Sunday 25 March 2012

Out of Order

Just a small notice to say that we are currently out of order.

Our laptop is broken so it is difficult to make  a post at the moment, but hopefully we'll be able to in the coming days...

We're having so much fun on the allotment and we can't wait to tell you all about it.

We're also missing not being able to read your blogs too!

Hopefully normal service will be resumed shortly...

Martin and Amy

Thursday 15 March 2012

Just an hour..

Not long after I made yesterday's blog post I felt very tempted to go and do a bit of work at plot 114. I knew that I had to go up at some point to water all of the seedlings in the mini greenhouse. I decided to do an hour and a bit of solid revision for my exam on Saturday morning, and then I took myself up to the plot to do something nice.

My Grandparents had given me a bag of red onion sets on Tuesday so I thought that I would spend just an hour or so planting out my onions sets. I already had some sets myself for brown onions and the red onion sets I had previously bought had a low count of quality sets, so it was good that I had the new stock to replenish them.

I wasn't going to grow shallots either, but one of the other allotment holders who was there on Monday gave me a bag of shallots that he had left over after planting his. I now had plenty of sets so it was time to get them in the ground..

The onion bed is right next to the patioed area. I am trying a slightly different way of growing them that I thought of myself after reading various methods of growing onions. I planted the onion sets in drills that I simply made from standing on the ground either side of the set. I then sprinkled some growmore in the foot imprinted areas and watered to dissolve the granules. I am then going to top up the foot imprinted areas either side of the drill with multipurpose compost which hopefully will be a good feed for the onions and should make hoeing really, really easy. Only inhereting the allotment in late February we haven't been able to feed the soil as much as we have liked so we are definately playing catch up in that regard,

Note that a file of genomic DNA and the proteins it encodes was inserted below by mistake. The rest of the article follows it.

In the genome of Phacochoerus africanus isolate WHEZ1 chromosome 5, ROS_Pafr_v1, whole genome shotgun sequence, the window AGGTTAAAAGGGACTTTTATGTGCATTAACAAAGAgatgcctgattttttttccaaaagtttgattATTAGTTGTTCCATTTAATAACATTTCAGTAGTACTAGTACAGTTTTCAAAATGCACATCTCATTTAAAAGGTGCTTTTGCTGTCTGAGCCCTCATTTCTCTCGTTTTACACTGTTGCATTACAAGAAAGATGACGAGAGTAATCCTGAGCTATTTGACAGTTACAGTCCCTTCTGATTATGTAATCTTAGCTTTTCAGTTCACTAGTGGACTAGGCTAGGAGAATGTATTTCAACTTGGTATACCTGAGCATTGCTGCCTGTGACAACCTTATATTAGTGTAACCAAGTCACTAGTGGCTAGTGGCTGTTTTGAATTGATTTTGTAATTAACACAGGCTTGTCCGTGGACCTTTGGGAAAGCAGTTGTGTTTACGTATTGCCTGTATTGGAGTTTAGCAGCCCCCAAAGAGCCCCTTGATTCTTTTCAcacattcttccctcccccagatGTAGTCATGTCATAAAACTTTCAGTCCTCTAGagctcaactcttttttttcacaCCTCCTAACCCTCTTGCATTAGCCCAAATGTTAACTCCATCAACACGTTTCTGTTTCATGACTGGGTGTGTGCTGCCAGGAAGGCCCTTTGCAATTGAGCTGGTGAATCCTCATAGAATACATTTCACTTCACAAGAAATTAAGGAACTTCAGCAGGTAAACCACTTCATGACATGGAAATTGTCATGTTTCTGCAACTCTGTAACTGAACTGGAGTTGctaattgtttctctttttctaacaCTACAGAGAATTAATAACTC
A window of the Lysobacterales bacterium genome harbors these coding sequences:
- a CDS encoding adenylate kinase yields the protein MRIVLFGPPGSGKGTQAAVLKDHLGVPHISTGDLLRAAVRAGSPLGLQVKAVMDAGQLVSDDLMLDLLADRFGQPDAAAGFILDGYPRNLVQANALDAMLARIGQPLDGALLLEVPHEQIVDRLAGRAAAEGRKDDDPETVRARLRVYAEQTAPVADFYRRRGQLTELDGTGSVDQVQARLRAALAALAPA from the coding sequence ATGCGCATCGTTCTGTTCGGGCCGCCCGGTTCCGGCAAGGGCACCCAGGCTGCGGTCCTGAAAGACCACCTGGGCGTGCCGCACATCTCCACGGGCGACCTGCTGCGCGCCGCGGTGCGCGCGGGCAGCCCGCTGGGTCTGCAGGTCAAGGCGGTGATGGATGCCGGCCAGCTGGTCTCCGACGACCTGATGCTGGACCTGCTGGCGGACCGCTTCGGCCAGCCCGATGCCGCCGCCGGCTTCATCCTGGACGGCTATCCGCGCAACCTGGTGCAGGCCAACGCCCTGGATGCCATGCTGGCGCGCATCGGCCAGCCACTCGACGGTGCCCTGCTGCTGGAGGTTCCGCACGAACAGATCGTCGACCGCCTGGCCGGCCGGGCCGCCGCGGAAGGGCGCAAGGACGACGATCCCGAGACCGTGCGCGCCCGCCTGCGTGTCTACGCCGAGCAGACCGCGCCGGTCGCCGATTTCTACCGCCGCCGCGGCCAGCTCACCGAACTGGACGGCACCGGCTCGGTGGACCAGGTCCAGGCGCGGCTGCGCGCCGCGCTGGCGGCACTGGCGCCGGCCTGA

I have planted the garlic cloves in a drill right at the end of the bed nearest to the compost bin in the hope that there won't be too much of a garlicy scent near to the patio area.

It was nice being there for just an hour and actually being able to get something in the ground. I have spent many whole days (8+hours) on Plot 114 clearing weeds and preparing beds and then thinking I still have so much more work to do which can be a tiny bit de-motivating. So this was a short and sweet change to that pattern. I also managed to get another freebie from another allotment holder, this time in the form of a gooseberry bush! One of my favourite fruits!! I already have 2 other small bushes looking for a spot on the allotment, so I look forward to getting those in the ground at the weekend.

Anyway, seeing as I said there wasn't going to be an allotment update until Sunday night, I didn't do too well did I? Oh well. I had fun and I still found time to revise.

I definately won't be making a blog post now until Sunday. Amy and I are watching 'Oliver' at the Birmingham Hippodrome on Thursday night and then 'Disney on Ice' at the NIA on Friday. Then on Saturday I have the dreaded exam.

Have a good weekend and Happy Birthday Mum!


Wednesday 14 March 2012

Our little friends...

Well plenty of progress is being made on Plot 114. All the beds have been dug over except for the pumpkin bed which is currently covered over with plastic sheeting to keep the weeds down until we are ready to do something with it. We're also still waiting to get a trailer full of well rotted manure on the brassica bed, but hopefully that might come to fruitition this weekend.